Intense CrossFit workouts improve your fitness—but how? Dr. Lon Kilgore explains how doing Grace can cause adaptive changes at the cellular level and result in improved performance.
Adaptation is not a new concept. We have known for hundreds of years that the human body, when presented with a sub-lethal physical, psychological or chemical stress, can adapt to the source of stress, allowing the body to tolerate incrementally larger similar stresses.
However, it was not until the 1936 synthesis of the general adaptation syndrome by Hans Seyle that we had our first understanding of how the adaptation occurred. Selye spent a lifetime pursuing a goal of understanding how humans responded and adapted to all types of stress, and his work in this area forms the essential foundation of exercise physiology.
Through Selye’s own work and his analysis of other scientists’ discoveries, he was able to develop a generalized pattern of organismic responses and adaptations to a variety of stressors. The general adaptation syndrome outlines a series of stages through which the body passes as it successfully adapts, or the stages that lead to a failure to adapt.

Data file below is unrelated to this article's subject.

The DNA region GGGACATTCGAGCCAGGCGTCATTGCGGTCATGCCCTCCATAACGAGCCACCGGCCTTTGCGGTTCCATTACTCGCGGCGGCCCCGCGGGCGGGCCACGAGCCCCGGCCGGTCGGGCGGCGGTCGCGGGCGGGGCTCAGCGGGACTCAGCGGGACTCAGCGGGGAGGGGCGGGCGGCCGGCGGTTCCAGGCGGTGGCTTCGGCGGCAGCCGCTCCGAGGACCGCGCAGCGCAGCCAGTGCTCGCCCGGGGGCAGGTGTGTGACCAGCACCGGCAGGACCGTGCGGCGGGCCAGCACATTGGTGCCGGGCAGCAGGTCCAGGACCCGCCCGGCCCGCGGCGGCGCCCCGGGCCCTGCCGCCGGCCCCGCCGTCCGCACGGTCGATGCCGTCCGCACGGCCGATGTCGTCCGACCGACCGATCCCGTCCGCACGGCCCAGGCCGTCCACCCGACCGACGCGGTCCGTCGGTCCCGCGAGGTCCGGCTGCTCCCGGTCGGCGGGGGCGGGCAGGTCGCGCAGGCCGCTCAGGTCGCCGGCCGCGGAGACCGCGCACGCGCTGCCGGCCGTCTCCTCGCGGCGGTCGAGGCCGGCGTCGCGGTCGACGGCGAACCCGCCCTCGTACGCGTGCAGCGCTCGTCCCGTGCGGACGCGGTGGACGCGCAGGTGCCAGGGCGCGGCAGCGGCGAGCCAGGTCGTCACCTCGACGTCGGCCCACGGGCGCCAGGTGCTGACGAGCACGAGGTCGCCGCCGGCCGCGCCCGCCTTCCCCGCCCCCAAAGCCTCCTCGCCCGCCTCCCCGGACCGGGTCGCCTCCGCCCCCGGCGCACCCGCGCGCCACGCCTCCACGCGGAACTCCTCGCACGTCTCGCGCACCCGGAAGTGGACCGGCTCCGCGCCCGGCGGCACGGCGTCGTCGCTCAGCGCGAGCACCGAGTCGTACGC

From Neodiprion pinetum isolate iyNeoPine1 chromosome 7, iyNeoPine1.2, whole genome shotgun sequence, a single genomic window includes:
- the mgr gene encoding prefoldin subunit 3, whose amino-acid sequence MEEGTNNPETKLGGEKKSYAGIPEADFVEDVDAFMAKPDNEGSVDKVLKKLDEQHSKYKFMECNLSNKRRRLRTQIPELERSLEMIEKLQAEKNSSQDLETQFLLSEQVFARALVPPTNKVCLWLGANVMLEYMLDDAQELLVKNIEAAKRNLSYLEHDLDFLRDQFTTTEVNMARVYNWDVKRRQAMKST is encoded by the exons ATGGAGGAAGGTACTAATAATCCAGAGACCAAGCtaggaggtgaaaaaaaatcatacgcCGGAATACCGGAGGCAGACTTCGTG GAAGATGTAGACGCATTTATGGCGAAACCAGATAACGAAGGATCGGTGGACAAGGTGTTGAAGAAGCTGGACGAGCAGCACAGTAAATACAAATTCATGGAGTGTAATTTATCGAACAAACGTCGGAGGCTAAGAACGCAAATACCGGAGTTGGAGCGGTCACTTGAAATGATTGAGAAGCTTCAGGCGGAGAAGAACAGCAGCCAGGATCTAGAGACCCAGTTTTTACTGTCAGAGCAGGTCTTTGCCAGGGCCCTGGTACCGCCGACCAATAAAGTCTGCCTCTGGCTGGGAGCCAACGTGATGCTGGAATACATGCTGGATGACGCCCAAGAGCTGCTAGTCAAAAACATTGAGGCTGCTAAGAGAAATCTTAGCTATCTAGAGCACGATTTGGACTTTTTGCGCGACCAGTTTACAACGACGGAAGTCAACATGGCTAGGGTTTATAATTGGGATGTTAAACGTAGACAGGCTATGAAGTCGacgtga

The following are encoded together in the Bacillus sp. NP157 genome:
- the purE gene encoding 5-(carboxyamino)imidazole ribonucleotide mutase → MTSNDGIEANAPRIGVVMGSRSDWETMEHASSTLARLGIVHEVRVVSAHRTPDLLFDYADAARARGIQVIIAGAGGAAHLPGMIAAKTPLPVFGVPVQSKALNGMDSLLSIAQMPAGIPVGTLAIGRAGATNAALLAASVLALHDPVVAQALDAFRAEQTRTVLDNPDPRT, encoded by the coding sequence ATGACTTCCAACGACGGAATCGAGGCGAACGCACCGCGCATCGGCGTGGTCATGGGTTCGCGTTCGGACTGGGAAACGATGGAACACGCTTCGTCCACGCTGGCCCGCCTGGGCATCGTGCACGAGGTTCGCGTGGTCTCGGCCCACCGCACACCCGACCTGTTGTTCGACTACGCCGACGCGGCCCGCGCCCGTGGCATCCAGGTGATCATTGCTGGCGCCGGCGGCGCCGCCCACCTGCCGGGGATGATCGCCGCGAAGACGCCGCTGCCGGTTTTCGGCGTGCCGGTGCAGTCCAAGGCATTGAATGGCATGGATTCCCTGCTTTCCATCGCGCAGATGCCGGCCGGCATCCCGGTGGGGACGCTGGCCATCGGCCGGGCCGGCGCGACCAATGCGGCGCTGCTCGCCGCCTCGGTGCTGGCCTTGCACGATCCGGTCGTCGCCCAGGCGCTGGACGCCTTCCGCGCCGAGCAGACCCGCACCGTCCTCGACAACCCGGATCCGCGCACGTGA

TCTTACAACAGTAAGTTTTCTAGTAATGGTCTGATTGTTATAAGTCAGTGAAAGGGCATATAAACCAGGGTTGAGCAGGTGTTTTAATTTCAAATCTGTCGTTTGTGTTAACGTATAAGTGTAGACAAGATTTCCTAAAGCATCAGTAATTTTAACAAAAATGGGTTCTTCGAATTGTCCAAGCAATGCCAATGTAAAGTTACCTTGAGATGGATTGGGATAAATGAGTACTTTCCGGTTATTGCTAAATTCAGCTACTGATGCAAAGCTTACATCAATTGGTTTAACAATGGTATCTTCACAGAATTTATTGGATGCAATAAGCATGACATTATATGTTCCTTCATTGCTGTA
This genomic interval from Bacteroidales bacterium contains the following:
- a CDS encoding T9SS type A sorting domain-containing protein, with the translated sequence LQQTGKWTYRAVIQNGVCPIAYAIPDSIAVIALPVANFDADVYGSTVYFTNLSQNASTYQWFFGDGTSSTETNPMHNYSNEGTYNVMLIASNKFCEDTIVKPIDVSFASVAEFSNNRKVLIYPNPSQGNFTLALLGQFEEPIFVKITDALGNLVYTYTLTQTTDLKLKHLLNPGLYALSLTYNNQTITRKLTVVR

The general adaptation syndrome and the concept of super-compensation are important to researchers and practitioners alike. They are important to the former as these two entities provide a conceptual basis for the study of the human during exercise intended to improve physical fitness. They are important to the latter because the practitioner must, through the delivery of training, elicit these physiological phenomena in a controllable, reliable and repeatable manner.